ISRO to Launch IIT Kanpur's Nanosat
In a remarkable piece of technological achievement, a group of students of the Indian Institute of Technology, Kanpur has designed and developed a nanosatellite to provide real-time data on drought, flood, vegetation and forestation.
The satellite, to be named Jugnu , will be handed over to ISRO, which is expected to launch it by the end of the year.
Unlike satellites, nanosatellites (also called nanostats) are not based on nanotechnology and are small in size, which makes them affordable, and opens up potential for a swarm of satellites.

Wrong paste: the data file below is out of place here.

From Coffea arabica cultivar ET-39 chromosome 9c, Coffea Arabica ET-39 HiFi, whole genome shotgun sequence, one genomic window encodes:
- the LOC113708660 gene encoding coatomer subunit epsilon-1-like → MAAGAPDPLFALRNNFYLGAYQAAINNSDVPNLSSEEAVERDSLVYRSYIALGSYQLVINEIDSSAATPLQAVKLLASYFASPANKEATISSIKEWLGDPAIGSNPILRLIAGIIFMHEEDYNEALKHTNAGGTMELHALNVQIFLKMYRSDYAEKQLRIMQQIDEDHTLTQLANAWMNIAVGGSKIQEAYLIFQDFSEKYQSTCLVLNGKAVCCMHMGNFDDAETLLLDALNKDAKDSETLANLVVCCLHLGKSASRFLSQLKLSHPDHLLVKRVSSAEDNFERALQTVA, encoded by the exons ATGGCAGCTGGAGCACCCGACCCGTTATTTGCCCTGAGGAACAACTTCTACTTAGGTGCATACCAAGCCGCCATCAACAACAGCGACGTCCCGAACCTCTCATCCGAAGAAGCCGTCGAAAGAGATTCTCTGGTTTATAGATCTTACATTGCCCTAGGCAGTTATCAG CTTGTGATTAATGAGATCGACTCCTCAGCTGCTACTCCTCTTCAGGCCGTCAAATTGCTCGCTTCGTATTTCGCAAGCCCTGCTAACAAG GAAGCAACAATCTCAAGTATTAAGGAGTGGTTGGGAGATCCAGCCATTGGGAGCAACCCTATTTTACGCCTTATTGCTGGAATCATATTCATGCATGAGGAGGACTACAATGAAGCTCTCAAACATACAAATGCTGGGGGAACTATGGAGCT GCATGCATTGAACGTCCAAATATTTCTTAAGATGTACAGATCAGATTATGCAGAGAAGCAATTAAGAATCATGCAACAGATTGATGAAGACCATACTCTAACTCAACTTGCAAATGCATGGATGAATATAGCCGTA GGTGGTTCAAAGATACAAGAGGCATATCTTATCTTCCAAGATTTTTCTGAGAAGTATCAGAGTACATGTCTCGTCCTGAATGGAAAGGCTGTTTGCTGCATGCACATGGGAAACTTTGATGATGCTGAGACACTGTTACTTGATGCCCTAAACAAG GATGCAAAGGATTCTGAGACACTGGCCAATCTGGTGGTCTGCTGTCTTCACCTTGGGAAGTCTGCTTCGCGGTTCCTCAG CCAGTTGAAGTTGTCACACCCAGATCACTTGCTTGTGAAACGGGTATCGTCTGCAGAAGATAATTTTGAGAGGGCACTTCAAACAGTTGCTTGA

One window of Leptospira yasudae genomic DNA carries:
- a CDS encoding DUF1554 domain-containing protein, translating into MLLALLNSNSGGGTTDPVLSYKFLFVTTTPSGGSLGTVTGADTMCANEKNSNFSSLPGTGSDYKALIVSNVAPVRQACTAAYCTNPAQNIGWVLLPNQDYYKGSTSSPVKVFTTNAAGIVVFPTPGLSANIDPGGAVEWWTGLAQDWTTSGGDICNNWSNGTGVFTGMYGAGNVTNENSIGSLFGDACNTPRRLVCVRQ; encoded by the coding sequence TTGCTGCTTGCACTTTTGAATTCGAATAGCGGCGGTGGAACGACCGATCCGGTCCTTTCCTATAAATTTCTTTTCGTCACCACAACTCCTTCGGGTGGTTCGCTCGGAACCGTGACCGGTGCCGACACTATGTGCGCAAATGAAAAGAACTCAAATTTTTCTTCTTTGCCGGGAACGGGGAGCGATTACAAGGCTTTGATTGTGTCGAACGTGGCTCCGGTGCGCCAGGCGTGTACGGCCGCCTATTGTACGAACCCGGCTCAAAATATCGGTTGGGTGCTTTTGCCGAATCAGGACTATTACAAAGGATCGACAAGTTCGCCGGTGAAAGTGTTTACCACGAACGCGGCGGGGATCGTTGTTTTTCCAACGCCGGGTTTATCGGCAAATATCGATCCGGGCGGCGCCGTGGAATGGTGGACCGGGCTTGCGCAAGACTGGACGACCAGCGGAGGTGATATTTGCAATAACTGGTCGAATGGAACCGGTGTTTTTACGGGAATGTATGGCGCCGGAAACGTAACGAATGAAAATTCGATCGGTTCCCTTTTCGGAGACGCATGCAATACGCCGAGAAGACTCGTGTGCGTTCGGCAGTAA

"This satellite will have specific function of sending imagery on ground conditions. We will set up a tracking station in our institute where we will get the real-time data on drought, flood, vegetation and forestation," Prof S G Dhande, director of IIT Kanpur, said.
He added, "There will be no dedicated launch of this satellite. These kinds of satellites are launched from the belly of large satellites."
This satellite is not geosynchronous and will have low earth orbit. The data can be accessed when the satellite will be visible from the tracking station, Dhande said. The satellite, costing Rs 2.5 crore, will have a mass of less than 10 kg.
IIT Kanpur embarked on this project after ISRO started accepting satellites developed by other countries and universities. The team, comprising 20 students, was headed by Santanu Agrawal, an M Phil student.
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